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Given day of year, how can I get the week of year by using Bash?

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migrated from serverfault.com Jul 13 '10 at 13:58

This question came from our site for system and network administrators.

    
Although you might get an answer for this on here I think this question may be more appropriate for our sister site stackoverflow.com. – Chopper3 Jul 12 '10 at 9:51
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Not only is it a programming question but looks suspiciously like homework to me. Incidentally, using Bash for this is a good example of using the wrong tool for a job. – John Gardeniers Jul 12 '10 at 10:04
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+1 don't use Bash for date calculations - modern Linux/UNIX machines will ship with an up-to-date Python or Perl by default. Use the best tool for the job. – Stephen Nelson-Smith Jul 12 '10 at 11:07
up vote 17 down vote accepted

Using the date command, you can show the week of year using the "%V" format parameter:

/bin/date +%V

You can tell date to parse and format a custom date instead of the current one using the "-d" parameter:

/bin/date -d "20100215"

Then, mixing the two options, you can apply a custom format to a custom date:

/bin/date -d "20100215" +%V
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Too bad your solution only works with the GNU version of date. Solaris' version of date doesn't support the -d switch and the %V format option. – basvdlei Jul 12 '10 at 11:05
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Also %U (Sunday start, 00-53) or %W (Monday start, 00-53) (in addition to %V (ISO, Monday start, 01-53)) depending on the week-numbering system you use. – Dennis Williamson Jul 12 '10 at 11:09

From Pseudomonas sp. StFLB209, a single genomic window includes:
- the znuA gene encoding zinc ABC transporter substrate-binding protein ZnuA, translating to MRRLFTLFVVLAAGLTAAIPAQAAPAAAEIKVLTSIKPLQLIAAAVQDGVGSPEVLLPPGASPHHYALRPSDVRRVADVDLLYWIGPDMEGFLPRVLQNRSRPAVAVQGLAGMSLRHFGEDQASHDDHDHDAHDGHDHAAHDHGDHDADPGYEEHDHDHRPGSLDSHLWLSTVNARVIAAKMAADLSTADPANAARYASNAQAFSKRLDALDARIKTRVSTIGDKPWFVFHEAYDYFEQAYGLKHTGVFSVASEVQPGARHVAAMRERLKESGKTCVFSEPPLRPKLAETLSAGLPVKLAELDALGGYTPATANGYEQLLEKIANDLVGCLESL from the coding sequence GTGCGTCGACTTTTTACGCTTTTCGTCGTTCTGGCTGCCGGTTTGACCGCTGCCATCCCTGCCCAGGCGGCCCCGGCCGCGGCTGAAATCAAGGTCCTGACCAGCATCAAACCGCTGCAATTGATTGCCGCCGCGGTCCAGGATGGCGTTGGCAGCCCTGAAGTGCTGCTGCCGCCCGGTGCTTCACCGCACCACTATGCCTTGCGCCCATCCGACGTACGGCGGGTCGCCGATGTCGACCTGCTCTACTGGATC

Solaris version of date, which unable to support -d can be resolve with replacing sunfreeware.com version of date. – conandor Oct 14 '10 at 4:00

If you're using GNU date you can use relative dates like this:

$ doy=193
$ date -d "Jan 1 +$((doy -1)) days" +%U
28

This would give you a very simplistic answer, but doesn't rely on date:

$ echo $((doy / 7))

which pays no attention to the day of week.

Here's a demonstration of the week numbering systems:

$ printf "\nDate\t\tDOW\tDOY\t%%U %%V %%W\n"; \
for d in "Jan "{1..4}" 2010" \
"Dec "{25..31}" 2010" \
"Jan "{1..4}" 2011"; \
do printf "%s\t" "$d"; \
date -d "$d" +"%a%t%j%t%U %V %W"; \
done

Date            DOW     DOY     %U %V %W
Jan 1 2010      Fri     001     00 53 00
Jan 2 2010      Sat     002     00 53 00
Jan 3 2010      Sun     003     01 53 00
Jan 4 2010      Mon     004     01 01 01
Dec 25 2010     Sat     359     51 51 51
Dec 26 2010     Sun     360     52 51 51
Dec 27 2010     Mon     361     52 52 52
Dec 28 2010     Tue     362     52 52 52
Dec 29 2010     Wed     363     52 52 52
Dec 30 2010     Thu     364     52 52 52
Dec 31 2010     Fri     365     52 52 52
Jan 1 2011      Sat     001     00 52 00
Jan 2 2011      Sun     002     01 52 00
Jan 3 2011      Mon     003     01 01 01
Jan 4 2011      Tue     004     01 01 01
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